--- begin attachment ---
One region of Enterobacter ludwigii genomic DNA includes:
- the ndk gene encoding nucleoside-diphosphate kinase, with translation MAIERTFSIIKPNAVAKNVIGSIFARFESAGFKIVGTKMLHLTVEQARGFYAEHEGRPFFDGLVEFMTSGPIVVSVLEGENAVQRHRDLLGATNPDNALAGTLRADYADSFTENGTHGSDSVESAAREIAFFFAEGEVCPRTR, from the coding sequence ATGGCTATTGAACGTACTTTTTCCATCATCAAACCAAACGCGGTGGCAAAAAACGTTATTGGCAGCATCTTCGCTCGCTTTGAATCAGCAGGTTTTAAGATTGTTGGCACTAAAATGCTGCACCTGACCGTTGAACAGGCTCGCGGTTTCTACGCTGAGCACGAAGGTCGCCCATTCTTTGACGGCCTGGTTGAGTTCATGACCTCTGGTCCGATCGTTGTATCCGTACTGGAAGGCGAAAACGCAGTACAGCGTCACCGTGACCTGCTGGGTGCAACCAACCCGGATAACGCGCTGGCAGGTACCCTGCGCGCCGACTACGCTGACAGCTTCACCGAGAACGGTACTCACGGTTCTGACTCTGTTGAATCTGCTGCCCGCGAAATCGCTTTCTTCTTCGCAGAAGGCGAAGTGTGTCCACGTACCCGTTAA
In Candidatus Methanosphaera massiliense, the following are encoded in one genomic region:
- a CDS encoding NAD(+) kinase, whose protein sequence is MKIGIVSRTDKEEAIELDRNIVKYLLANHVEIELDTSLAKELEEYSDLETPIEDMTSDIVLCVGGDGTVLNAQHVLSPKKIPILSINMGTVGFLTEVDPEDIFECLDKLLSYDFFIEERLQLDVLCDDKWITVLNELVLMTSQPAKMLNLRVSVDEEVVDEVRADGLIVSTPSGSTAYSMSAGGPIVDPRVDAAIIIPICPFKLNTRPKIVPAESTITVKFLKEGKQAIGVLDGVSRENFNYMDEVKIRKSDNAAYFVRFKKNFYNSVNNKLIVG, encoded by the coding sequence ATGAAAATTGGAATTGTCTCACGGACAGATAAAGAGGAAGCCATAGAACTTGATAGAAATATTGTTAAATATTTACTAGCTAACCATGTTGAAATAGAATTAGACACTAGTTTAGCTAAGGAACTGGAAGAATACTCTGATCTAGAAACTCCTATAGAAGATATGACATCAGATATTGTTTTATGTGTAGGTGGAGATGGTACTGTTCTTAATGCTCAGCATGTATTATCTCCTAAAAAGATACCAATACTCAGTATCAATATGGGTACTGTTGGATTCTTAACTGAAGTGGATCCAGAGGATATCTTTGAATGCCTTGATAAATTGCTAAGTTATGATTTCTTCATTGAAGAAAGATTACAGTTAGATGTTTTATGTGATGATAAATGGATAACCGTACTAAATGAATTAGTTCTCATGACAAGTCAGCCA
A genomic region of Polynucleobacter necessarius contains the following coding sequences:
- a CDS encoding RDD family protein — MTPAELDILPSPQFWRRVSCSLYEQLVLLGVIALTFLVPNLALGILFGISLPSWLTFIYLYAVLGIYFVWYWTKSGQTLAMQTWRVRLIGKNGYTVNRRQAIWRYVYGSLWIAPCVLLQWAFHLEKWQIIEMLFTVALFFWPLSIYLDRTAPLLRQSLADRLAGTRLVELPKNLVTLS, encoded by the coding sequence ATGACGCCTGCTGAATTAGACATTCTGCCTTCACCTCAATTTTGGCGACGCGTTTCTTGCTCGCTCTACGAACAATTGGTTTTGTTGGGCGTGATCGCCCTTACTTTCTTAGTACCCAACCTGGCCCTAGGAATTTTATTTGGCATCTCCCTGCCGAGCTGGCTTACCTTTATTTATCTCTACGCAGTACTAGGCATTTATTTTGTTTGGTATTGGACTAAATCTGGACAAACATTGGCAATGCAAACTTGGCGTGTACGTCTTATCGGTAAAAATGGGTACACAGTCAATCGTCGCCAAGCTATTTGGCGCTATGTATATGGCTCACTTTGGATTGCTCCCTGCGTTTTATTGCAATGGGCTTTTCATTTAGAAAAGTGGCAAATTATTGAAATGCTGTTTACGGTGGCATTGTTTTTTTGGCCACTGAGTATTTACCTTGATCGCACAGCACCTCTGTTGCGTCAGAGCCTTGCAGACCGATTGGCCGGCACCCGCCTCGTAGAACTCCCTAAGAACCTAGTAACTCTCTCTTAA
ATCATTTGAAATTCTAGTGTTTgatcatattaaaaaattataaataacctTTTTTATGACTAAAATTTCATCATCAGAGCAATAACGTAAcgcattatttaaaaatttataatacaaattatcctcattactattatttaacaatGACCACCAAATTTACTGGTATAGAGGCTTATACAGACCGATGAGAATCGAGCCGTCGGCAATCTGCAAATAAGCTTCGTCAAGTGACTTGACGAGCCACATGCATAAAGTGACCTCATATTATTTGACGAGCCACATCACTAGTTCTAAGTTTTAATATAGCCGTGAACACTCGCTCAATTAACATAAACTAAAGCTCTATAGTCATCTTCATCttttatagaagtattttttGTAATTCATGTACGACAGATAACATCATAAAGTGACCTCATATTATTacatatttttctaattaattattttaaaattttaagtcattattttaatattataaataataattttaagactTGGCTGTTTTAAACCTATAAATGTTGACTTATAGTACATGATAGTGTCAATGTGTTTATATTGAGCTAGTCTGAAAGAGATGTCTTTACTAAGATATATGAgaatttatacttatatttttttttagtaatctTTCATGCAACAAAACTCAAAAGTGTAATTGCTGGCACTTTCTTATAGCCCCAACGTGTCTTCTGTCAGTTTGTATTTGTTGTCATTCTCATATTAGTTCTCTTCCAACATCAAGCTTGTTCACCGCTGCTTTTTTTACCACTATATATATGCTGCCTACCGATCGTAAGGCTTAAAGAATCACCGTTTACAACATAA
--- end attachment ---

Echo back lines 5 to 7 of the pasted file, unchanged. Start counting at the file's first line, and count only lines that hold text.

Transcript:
A genomic region of Polynucleobacter necessarius contains the following coding sequences:
- a CDS encoding RDD family protein — MTPAELDILPSPQFWRRVSCSLYEQLVLLGVIALTFLVPNLALGILFGISLPSWLTFIYLYAVLGIYFVWYWTKSGQTLAMQTWRVRLIGKNGYTVNRRQAIWRYVYGSLWIAPCVLLQWAFHLEKWQIIEMLFTVALFFWPLSIYLDRTAPLLRQSLADRLAGTRLVELPKNLVTLS, encoded by the coding sequence ATGACGCCTGCTGAATTAGACATTCTGCCTTCACCTCAATTTTGGCGACGCGTTTCTTGCTCGCTCTACGAACAATTGGTTTTGTTGGGCGTGATCGCCCTTACTTTCTTAGTACCCAACCTGGCCCTAGGAATTTTATTTGGCATCTCCCTGCCGAGCTGGCTTACCTTTATTTATCTCTACGCAGTACTAGGCATTTATTTTGTTTGGTATTGGACTAAATCTGGACAAACATTGGCAATGCAAACTTGGCGTGTACGTCTTATCGGTAAAAATGGGTACACAGTCAATCGTCGCCAAGCTATTTGGCGCTATGTATATGGCTCACTTTGGATTGCTCCCTGCGTTTTATTGCAATGGGCTTTTCATTTAGAAAAGTGGCAAATTATTGAAATGCTGTTTACGGTGGCATTGTTTTTTTGGCCACTGAGTATTTACCTTGATCGCACAGCACCTCTGTTGCGTCAGAGCCTTGCAGACCGATTGGCCGGCACCCGCCTCGTAGAACTCCCTAAGAACCTAGTAACTCTCTCTTAA
ATCATTTGAAATTCTAGTGTTTgatcatattaaaaaattataaataacctTTTTTATGACTAAAATTTCATCATCAGAGCAATAACGTAAcgcattatttaaaaatttataatacaaattatcctcattactattatttaacaatGACCACCAAATTTACTGGTATAGAGGCTTATACAGACCGATGAGAATCGAGCCGTCGGCAATCTGCAAATAAGCTTCGTCAAGTGACTTGACGAGCCACATGCATAAAGTGACCTCATATTATTTGACGAGCCACATCACTAGTTCTAAGTTTTAATATAGCCGTGAACACTCGCTCAATTAACATAAACTAAAGCTCTATAGTCATCTTCATCttttatagaagtattttttGTAATTCATGTACGACAGATAACATCATAAAGTGACCTCATATTATTacatatttttctaattaattattttaaaattttaagtcattattttaatattataaataataattttaagactTGGCTGTTTTAAACCTATAAATGTTGACTTATAGTACATGATAGTGTCAATGTGTTTATATTGAGCTAGTCTGAAAGAGATGTCTTTACTAAGATATATGAgaatttatacttatatttttttttagtaatctTTCATGCAACAAAACTCAAAAGTGTAATTGCTGGCACTTTCTTATAGCCCCAACGTGTCTTCTGTCAGTTTGTATTTGTTGTCATTCTCATATTAGTTCTCTTCCAACATCAAGCTTGTTCACCGCTGCTTTTTTTACCACTATATATATGCTGCCTACCGATCGTAAGGCTTAAAGAATCACCGTTTACAACATAA